Brandon Sheffield, writer for Gamasutra, covered Jane McGonigal’s talk at the Game Developer’s Conference, which is going on this week. In her talk, Ms. McGonigal made some very poignant remarks about the nature of massively multiplayer online games (MMO’s), why they’re so successful, and how there’s true potential in the medium. Of course, her remarks have some powerful implications for educational gaming:
Positive psychology is coming to the conclusion that multiplayer games are the ultimate sustainer of happiness.
This observation is based on her research that MMO’s replicate what she feels humans crave: satisfying work, the experience of being good at something, spending time with people we like, and being part of something bigger than ourselves.
She goes on to suggest that virtual game worlds provide a space that fosters collaboration. Based on the estimated time it took to create Wikipedia (~100 million mental hours), she says that the collective time and efforts of World of Warcraft players could create it in five days. She then goes on to make a statement that, could easily be applied to education in these sorts of environments:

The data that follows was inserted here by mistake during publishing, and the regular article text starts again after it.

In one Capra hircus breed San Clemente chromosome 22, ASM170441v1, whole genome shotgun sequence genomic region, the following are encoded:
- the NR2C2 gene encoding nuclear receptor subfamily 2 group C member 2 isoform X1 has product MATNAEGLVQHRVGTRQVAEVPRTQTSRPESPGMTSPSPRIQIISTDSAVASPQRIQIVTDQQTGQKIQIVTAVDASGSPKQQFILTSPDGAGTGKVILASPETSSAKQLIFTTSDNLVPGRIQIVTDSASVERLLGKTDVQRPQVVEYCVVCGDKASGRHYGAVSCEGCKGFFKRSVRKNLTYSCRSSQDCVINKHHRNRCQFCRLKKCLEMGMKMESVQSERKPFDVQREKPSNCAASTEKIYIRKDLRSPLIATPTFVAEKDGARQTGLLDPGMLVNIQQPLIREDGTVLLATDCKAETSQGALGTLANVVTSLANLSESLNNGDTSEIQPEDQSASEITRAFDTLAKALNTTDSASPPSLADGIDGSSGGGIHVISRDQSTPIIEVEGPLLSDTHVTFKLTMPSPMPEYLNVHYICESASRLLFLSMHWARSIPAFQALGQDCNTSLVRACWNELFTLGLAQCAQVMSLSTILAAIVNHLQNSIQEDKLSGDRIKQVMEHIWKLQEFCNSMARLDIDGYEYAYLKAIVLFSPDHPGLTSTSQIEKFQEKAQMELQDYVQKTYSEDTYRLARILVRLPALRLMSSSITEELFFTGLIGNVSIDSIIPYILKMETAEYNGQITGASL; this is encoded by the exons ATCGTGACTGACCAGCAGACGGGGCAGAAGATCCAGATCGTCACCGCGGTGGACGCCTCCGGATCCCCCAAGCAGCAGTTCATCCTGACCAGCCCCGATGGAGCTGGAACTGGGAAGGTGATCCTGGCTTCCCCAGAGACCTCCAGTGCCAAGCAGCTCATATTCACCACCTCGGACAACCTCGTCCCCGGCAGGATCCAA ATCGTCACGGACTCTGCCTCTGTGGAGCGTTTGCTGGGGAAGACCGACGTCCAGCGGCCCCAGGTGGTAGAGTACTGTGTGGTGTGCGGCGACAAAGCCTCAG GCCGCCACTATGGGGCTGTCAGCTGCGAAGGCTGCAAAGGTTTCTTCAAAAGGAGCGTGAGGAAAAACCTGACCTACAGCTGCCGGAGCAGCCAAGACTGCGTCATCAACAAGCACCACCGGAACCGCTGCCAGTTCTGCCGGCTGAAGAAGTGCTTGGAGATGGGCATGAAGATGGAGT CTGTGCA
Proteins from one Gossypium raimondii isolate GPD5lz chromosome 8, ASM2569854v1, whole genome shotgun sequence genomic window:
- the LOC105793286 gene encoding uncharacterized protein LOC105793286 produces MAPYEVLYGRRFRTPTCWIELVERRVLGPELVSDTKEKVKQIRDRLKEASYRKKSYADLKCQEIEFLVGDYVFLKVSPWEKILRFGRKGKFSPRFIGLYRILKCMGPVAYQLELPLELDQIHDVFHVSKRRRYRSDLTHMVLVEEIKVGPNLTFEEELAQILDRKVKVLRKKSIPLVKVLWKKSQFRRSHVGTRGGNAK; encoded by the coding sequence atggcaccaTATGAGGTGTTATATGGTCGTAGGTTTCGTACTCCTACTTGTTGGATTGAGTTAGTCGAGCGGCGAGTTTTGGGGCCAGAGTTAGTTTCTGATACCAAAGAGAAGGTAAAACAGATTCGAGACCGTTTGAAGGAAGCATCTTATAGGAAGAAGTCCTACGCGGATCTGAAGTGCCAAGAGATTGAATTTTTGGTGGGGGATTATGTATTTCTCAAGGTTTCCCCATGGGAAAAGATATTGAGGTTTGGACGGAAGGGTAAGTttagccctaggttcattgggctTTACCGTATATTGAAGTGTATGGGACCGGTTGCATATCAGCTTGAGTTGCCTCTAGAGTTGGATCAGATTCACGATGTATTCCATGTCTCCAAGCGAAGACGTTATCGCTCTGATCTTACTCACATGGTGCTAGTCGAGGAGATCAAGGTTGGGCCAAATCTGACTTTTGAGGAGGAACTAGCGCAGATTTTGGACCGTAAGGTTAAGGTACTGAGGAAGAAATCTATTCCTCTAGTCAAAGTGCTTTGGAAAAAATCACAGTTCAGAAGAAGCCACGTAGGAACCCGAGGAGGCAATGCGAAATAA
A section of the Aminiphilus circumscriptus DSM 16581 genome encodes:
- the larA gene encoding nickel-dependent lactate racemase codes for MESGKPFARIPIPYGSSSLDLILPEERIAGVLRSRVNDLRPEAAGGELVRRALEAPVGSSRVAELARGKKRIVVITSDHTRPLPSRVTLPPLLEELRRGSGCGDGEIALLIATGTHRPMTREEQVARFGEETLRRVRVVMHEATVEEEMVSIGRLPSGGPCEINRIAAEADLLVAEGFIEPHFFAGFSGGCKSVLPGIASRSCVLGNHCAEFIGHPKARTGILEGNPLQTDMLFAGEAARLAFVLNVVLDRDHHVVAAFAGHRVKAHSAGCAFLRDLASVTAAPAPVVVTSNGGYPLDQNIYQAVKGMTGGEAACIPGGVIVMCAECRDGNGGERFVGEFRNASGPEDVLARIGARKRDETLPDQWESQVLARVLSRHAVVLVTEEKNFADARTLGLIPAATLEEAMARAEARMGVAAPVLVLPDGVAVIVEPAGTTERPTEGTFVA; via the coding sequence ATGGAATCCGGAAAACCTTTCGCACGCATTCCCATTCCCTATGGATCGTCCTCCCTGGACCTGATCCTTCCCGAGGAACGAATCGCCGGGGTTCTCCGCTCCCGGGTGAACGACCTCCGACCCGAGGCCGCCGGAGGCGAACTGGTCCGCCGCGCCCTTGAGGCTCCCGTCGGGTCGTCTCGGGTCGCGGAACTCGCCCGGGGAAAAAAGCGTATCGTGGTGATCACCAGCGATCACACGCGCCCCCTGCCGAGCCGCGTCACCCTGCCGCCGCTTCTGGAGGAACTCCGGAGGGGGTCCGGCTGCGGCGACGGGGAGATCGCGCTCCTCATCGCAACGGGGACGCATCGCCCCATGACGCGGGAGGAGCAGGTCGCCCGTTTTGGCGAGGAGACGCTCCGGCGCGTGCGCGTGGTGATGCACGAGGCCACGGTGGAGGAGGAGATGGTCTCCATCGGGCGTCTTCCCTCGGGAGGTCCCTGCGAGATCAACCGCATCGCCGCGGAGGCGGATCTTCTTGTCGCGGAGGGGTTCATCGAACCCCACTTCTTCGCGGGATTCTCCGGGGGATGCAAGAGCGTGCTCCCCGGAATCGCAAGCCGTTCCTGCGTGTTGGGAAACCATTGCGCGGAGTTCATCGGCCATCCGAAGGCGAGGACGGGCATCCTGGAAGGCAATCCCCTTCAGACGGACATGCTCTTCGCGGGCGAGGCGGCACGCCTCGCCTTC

There’s no reason why we can’t take real world work and real world problems and seductively conceal it in a game world. Gamers have no problem doing work and doing collaborative things, you just have to figure out how to make them care about it.
In my view, that’s one of the key potentials of serious games, especially virtual worlds. They provide a context and environment in which students work together toward a shared goal. The challenge of what she mentions will be providing quality instruction and learning goals that are meaningful to the learners while not being particularly overt about it.